Do you think city council candidates in the general election should be picked only by their district’s voters, or should it remain a citywide process?
The Washington Attorney General’s Office wants your input.
Attorney General Bob Ferguson said Wednesday he will weigh in on a request from Sen. Pam Roach, R-Auburn, relating to Pasco’s proposed district-only voting system. It may be several months before Ferguson releases a formal opinion.
The city has been exploring the idea of keeping the votes within each district for the general election.
The voting district selects the top two candidates in the primary election if three or more file for a specific seat. The two candidates with the most votes then move on to the November election, with the voting open to all city residents.
Pasco wants to know whether provisions of the Federal Voting Rights Act — which potentially conflict with state law — could allow for the city to change to district-only voting.
“The city is appreciative of Senator Roach for her assistance in obtaining the attorney general’s opinion,” Pasco City Manager Dave Zabell said in a news release. He added that “this is an important matter for Pasco and other communities in Washington state.”
A number of Washington cities have been reviewing their election processes after a federal judge ordered the city of Yakima to change the way it holds council elections. The judge said Yakima’s districts weren’t “equally open to participation” for Latino voters.
The ruling stemmed from a successful lawsuit brought by the American Civil Liberties Union, which argued that Yakima’s election system violates the Federal Voting Rights Act. The city has spent more than $1 million defending the voting rights case.
Meanwhile, Yakima’s attorneys have filed a request with the 9th U.S. Circuit Court of Appeals for a stay of this year’s elections.
Yakima also plans to file a friend of the court brief with the U.S. Supreme Court for a Texas case that could effectively reverse the outcome of the Yakima ruling, and asked the 9th Circuit to stay its appeal of the ACLU case until the nation’s highest court decides the Texas matter.
Pasco sought to avoid those problems when it revised the council voting boundaries to include two districts with Hispanic majorities.
The city has redrawn its council boundaries every two years to reflect equal representation because of growth to the west. Under the city code, the population within each district must not deviate by more than 10 percent from other districts.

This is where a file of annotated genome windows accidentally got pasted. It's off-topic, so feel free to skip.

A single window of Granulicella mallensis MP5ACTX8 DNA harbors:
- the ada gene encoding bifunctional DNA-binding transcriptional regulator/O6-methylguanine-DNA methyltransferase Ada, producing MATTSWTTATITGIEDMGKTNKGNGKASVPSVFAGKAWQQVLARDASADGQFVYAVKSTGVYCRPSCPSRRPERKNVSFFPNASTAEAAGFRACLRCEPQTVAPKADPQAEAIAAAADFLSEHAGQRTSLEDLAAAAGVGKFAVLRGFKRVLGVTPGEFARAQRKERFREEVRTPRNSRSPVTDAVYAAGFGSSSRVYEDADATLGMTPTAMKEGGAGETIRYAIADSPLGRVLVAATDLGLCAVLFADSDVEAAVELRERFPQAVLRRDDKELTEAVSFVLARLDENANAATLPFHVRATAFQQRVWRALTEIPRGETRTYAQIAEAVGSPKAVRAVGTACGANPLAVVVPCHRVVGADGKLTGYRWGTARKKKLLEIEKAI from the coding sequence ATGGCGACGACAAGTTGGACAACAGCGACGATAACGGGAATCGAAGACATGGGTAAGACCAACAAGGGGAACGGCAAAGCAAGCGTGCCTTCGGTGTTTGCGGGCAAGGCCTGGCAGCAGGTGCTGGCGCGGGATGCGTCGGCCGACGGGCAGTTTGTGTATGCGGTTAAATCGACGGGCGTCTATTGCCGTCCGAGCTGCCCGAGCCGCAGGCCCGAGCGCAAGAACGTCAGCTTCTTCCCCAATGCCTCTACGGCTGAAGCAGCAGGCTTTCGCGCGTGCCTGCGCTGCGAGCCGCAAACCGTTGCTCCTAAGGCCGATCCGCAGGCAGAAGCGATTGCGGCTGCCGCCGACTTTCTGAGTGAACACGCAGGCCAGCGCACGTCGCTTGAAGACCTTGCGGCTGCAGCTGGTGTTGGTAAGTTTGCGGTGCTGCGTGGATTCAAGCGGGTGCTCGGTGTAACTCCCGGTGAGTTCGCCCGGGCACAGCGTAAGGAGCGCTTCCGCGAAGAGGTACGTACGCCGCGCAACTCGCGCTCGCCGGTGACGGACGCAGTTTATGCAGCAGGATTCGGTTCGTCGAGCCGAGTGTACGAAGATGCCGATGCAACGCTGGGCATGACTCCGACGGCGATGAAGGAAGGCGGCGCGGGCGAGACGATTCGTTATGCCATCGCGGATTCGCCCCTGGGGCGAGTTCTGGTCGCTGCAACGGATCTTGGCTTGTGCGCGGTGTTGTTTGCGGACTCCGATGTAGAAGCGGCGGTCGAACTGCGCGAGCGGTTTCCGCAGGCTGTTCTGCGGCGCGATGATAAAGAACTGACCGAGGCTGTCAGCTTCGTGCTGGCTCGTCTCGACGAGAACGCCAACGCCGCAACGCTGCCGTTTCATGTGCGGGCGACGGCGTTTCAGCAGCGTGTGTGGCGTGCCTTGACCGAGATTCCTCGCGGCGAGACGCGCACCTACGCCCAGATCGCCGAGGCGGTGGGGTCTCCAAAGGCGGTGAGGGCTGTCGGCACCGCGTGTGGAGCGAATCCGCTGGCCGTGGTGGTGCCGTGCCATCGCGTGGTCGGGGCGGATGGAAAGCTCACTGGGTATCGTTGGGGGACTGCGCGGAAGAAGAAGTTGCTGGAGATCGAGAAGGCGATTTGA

Pasco has five districts and two at-large seats held by council members who live anywhere within the city.
The 2010 U.S. Census showed Pasco’s population is 56 percent Hispanic, with the voter-age population at 31 percent Hispanic.
City staff and some residents have said citywide elections dilute and marginalize the voting rights of minority groups in violation of the Federal Voting Rights Act.
But some counter that even if a candidate is selected to represent the best interests of their specific district or neighborhood, they also are seated on the council to make decisions affecting the entire city.
Franklin County Auditor Matt Beaton told the city council and staff in April he doesn’t have the authority to conduct a district-based general election because it would violate Washington law and his oath of office. He will continue to follow state law as it stands until Pasco makes an official policy decision and his office is given the legal go-ahead to make a change, he said.
Voting regulations for noncharter cities, like Pasco, are dictated by procedures set by the state.
A bill intended to allow noncharter cities to change their voting method to single-member districts was before the state Legislature this session, but it stalled in Olympia.
In May, the Pasco City Council voted 5-2 in favor of asking Ferguson for an opinion.
A request for formal published opinions from the attorney general can only come from state legislators, statewide elected officials, appointed heads of state agencies, boards or commissions, and county prosecutors.
Roach asked: “May a noncharter code city subject to RCW 35A.12.180, having a large minority population, adopt a district-based general election procedure to avoid a potential violation of Section 2 of the Federal Voting Rights Act?”
In her letter to Ferguson, she said the issue “results in a direct conflict for those cities with large minority populations to comply with both the preemptive Federal Voting Rights Act requirements for proportionate and equal representation, and the state statute construed to require at-large voting at general elections.”
“Since this issue has statewide consequences, your formal opinion is respectfully requested,” she added.
Zabell has said council members in some Washington cities are elected entirely by districts, but that is because they were grandfathered in when the state law changed more than two decades ago.
The Attorney General’s Office will accept notices of interest in commenting until July 8.
Ferguson’s decision will not affect the 2015 general election.